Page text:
Donald Trump and Hillary Clinton talk a lot about carried interest. But they never say what it is.
Donald Trump was asked during Sunday night’s debate to identify specific tax provisions he’d change “to ensure the wealthiest Americans pay their fair share in taxes,” and he replied that he’d “get rid of carried interest.”
So what is carried interest, and why does Donald Trump want to “get rid” of it?
In short, carried interest refers to the share of investment gains earned by a professional investor, in exchange for managing someone else’s money.
Here’s an analogy: Imagine your friend is heading to Vegas, and you ask him to put $100 on a few roulette spins. In exchange, you promise to give him 20% of whatever you ultimately win. You view it as a partnership. He brings back a total of $200, including your original $100, which means he gets to keep $20. That $20 is the carried interest.
In the professional investing world, carried interest is generally earned by those who manage partnership-structured funds, such as venture capital, private equity, hedge, real estate and infrastructure. The percentage splits are agreed-upon ahead of time and, because of an IRS loophole, most carried interest is treated for tax purposes as a capital gain (i.e., a much lower rate than ordinary income tax rates).
So Trump can’t get rid of carried interest, per se, but he is proposing to close the tax loophole ― thus resulting in private equity and hedge fund managers having to pay more to the feds on a sizable portion of their income (partially offset, of course, by his income tax cut proposals). Hillary Clinton also has proposed closing the carried interest loophole, despite a Trump assertion last night to the contrary.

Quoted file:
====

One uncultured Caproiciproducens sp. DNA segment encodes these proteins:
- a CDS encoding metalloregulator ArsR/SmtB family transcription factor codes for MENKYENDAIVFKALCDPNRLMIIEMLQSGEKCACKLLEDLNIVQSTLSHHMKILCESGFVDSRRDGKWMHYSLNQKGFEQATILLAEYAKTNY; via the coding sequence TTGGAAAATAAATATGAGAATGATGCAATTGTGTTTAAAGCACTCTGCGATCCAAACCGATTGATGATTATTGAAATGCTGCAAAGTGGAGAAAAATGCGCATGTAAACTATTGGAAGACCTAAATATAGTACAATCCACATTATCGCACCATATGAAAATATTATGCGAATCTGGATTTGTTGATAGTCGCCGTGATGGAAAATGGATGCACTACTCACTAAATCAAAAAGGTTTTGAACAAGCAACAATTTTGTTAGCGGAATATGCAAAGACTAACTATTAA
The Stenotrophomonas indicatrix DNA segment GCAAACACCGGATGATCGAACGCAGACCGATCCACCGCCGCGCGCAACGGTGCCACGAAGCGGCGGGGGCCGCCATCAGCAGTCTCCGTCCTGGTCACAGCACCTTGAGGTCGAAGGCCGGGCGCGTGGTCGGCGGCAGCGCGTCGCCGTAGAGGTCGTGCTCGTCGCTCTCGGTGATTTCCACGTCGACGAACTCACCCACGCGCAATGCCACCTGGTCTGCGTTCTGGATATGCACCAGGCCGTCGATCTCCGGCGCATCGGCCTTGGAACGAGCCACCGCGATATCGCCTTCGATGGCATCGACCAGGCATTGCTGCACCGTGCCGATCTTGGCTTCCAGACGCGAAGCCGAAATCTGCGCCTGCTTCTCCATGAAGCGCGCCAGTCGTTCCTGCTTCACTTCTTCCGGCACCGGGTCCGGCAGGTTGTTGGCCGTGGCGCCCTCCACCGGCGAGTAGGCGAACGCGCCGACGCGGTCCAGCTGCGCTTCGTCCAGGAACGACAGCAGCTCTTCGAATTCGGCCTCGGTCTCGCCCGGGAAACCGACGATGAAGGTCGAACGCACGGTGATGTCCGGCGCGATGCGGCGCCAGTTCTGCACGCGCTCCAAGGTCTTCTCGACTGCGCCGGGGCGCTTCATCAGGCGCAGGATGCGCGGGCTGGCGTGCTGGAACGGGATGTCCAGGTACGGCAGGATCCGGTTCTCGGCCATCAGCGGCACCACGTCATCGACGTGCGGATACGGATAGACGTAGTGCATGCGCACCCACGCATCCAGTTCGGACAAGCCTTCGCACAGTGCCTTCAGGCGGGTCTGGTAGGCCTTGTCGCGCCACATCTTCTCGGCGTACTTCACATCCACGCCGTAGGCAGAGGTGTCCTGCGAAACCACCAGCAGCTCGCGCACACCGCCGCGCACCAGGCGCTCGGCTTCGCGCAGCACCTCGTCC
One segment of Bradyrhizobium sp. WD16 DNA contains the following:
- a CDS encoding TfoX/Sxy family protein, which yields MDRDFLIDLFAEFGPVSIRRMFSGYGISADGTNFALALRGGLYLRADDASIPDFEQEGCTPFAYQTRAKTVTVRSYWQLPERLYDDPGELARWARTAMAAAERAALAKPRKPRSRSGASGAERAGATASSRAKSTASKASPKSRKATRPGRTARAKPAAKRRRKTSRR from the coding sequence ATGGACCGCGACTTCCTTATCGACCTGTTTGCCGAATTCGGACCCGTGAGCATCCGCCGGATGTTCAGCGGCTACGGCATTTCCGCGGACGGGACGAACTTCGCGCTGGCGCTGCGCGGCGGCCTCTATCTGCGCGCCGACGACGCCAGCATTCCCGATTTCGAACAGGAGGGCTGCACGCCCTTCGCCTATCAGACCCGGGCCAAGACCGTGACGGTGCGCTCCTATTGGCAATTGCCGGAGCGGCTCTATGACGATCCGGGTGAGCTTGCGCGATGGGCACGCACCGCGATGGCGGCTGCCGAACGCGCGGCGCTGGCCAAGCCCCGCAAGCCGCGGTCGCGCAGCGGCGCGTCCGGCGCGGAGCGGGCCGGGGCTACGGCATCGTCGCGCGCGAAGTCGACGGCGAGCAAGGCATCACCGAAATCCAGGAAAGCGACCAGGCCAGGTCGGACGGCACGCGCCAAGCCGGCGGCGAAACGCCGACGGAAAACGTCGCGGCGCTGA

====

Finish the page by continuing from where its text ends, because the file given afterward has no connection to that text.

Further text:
The idea of changing the tax treatment of carried interest has been around for the past decade, with some even arguing that the IRS could do so without an act of Congress. Both Hillary Clinton and Barack Obama supported such a change during the 2008 presidential campaign, with Obama reiterating it while running against former private equity exec Mitt Romney in 2012 (Romney opposed). But no such bill has ever made it to the President’s desk — partially due to widespread Republican opposition (many view it as a tax hike), and partially due to a broader lack of comprehensive corporate tax reform legislation.
There also are questions as to how broad-based such a change would be, if enacted. Venture capitalists have previously convinced some lawmakers that they should be exempt, due to their role in helping to create new businesses and industries. There also has been fairly little political talk as to if this change would extend beyond alternative investments and into broader types of investment partnerships, including real estate, energy, timber and certain small business arrangements.
Trump seemed to indicate that at least real estate would be included in his plan, saying that carried interest is “one of the greatest provisions for people like me,” although it is impossible to know the extent of his use of carried interest without access to his detailed tax returns.